20 Oct Air Pollution Related Deaths Concentrated Among Minorities and the Poor
MedicalResearch.com Interview with:
Philip J. Landrigan, MD, MSc, FAAP
Dean for Global Health
Professor of Preventive Medicine and Pediatrics
Arnhold Institute for Global Health
Icahn School of Medicine at Mount Sinai
MedicalResearch.com: What is the background for this study? What are the main findings?
- Pollution is the largest environmental cause of disease and premature death in the world today. It is responsible for 9 million deaths per year – 16% of all deaths worldwide – three times more deaths than AIDS, malaria and TB combined. These numbers are growing from year to year as pollution in many parts of the world increase.
- Pollution is highly unjust. 92% of all pollution-related deaths occur in low-and middle- income countries, and in the United States and other high-income countries pollution-related disease and death are concentrated among minorities and the poor. Think Flint.
- Pollution is very costly. Pollution-related diseases cause productivity losses that reduce GDP in low- and middle-income countries by up to 2% per year. Pollution-related disease also results in health-care costs that are responsible for 1.7% of annual health spending in high-income countries like the US and for up to 7% of health spending in heavily polluted and rapidly developing low- and middle-income countries.
- Pollution is neglected and its control is seriously underfunded.
- The good news is that despite its great magnitude and long-standing neglect, pollution can be controlled, and pollution prevention is highly cost-effective. Pollution is not the inevitable consequence of economic development. High-income and some middle-income countries have enacted legislation and issued regulations mandating clean air and clean water, established chemical safety policies, and curbed their most flagrant forms of pollution. As a result, our air and water are now cleaner, the blood lead concentrations of our children have decreased by more than 90%, our rivers no longer catch fire, our worst hazardous waste sites have been remediated, and many of our cities are less polluted and more livable. Health has improved and people are living longer. High-income countries have achieved this progress while increasing GDP by nearly 250%. The claim that pollution control stifles economic growth, kills jobs and drags down the economy is false and has repeatedly been proven to be untrue. Pollution control is a winnable battle, and the control of pollution will return billions of dollars to the economies of countries around the world as it has already in the United States.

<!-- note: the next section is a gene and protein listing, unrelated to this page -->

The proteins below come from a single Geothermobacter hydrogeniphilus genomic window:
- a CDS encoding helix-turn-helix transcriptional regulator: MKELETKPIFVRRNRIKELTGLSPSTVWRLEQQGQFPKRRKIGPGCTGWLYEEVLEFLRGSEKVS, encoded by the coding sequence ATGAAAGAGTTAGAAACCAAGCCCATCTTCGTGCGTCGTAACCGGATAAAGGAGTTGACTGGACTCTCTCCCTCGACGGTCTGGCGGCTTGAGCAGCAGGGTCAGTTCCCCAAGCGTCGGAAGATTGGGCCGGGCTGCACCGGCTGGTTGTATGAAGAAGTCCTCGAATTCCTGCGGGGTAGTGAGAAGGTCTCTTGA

MedicalResearch.com: What should clinicians and patients take away from your report?
We point out in the report that pollution and climate change are inextricably entwined. Both arise mainly from the same source- combustion. And any action to control one will control the other.
The main recommendations of the report are that:
- Pollution prevention must become a high priority nationally and internationally, and be integrated into country and city planning processes.
- Dedicated funding must be mobilized for pollution control.
At present, pollution control is grossly underfunded internationally and in countries around the world
- Effective systems must be established to monitor pollution and its health effects.
Both exposure data and health data are needed
- Pollution mitigation needs to be integrated into the World health Organization’s Global Plan for Prevention and Control of Non-Communicable Diseases70% of the disease caused by pollution is non-communicable disease, but pollution is barely mentioned in the NCD action plan.
MedicalResearch.com: What recommendations do you have for future research as a result of this study?
Response: Undertake research to establishes additional causal links between pollution and disease; to map pollution in countries around the world; and to better estimate the economic costs of pollution and the economic benefits of pollution control
MedicalResearch.com: Thank you for your contribution to the MedicalResearch.com community.
The Lancet Commission on pollution and health
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